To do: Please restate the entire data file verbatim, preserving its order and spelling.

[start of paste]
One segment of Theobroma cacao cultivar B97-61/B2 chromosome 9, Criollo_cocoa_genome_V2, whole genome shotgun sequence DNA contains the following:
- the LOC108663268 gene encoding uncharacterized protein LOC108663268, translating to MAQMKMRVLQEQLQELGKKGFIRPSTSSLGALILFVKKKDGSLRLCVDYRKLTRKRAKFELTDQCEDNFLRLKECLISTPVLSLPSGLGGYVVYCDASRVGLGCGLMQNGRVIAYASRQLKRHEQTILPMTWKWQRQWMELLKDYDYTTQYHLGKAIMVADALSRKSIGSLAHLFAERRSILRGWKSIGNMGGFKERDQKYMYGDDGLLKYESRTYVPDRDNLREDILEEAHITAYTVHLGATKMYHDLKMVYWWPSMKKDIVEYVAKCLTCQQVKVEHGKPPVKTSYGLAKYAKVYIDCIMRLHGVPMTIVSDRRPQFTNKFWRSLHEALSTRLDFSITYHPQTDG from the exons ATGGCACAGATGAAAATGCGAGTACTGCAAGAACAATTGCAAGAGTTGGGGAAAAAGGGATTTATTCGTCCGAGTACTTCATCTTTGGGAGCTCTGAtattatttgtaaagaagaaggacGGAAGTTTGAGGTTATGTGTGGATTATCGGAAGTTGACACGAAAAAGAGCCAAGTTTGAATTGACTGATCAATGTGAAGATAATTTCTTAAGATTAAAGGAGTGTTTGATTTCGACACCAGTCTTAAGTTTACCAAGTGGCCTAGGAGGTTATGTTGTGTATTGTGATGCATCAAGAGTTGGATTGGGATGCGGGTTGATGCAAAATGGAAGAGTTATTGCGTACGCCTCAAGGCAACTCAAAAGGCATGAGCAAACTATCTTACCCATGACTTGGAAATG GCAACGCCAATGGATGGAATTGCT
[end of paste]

One segment of Theobroma cacao cultivar B97-61/B2 chromosome 9, Criollo_cocoa_genome_V2, whole genome shotgun sequence DNA contains the following:
- the LOC108663268 gene encoding uncharacterized protein LOC108663268, translating to MAQMKMRVLQEQLQELGKKGFIRPSTSSLGALILFVKKKDGSLRLCVDYRKLTRKRAKFELTDQCEDNFLRLKECLISTPVLSLPSGLGGYVVYCDASRVGLGCGLMQNGRVIAYASRQLKRHEQTILPMTWKWQRQWMELLKDYDYTTQYHLGKAIMVADALSRKSIGSLAHLFAERRSILRGWKSIGNMGGFKERDQKYMYGDDGLLKYESRTYVPDRDNLREDILEEAHITAYTVHLGATKMYHDLKMVYWWPSMKKDIVEYVAKCLTCQQVKVEHGKPPVKTSYGLAKYAKVYIDCIMRLHGVPMTIVSDRRPQFTNKFWRSLHEALSTRLDFSITYHPQTDG from the exons ATGGCACAGATGAAAATGCGAGTACTGCAAGAACAATTGCAAGAGTTGGGGAAAAAGGGATTTATTCGTCCGAGTACTTCATCTTTGGGAGCTCTGAtattatttgtaaagaagaaggacGGAAGTTTGAGGTTATGTGTGGATTATCGGAAGTTGACACGAAAAAGAGCCAAGTTTGAATTGACTGATCAATGTGAAGATAATTTCTTAAGATTAAAGGAGTGTTTGATTTCGACACCAGTCTTAAGTTTACCAAGTGGCCTAGGAGGTTATGTTGTGTATTGTGATGCATCAAGAGTTGGATTGGGATGCGGGTTGATGCAAAATGGAAGAGTTATTGCGTACGCCTCAAGGCAACTCAAAAGGCATGAGCAAACTATCTTACCCATGACTTGGAAATG GCAACGCCAATGGATGGAATTGCT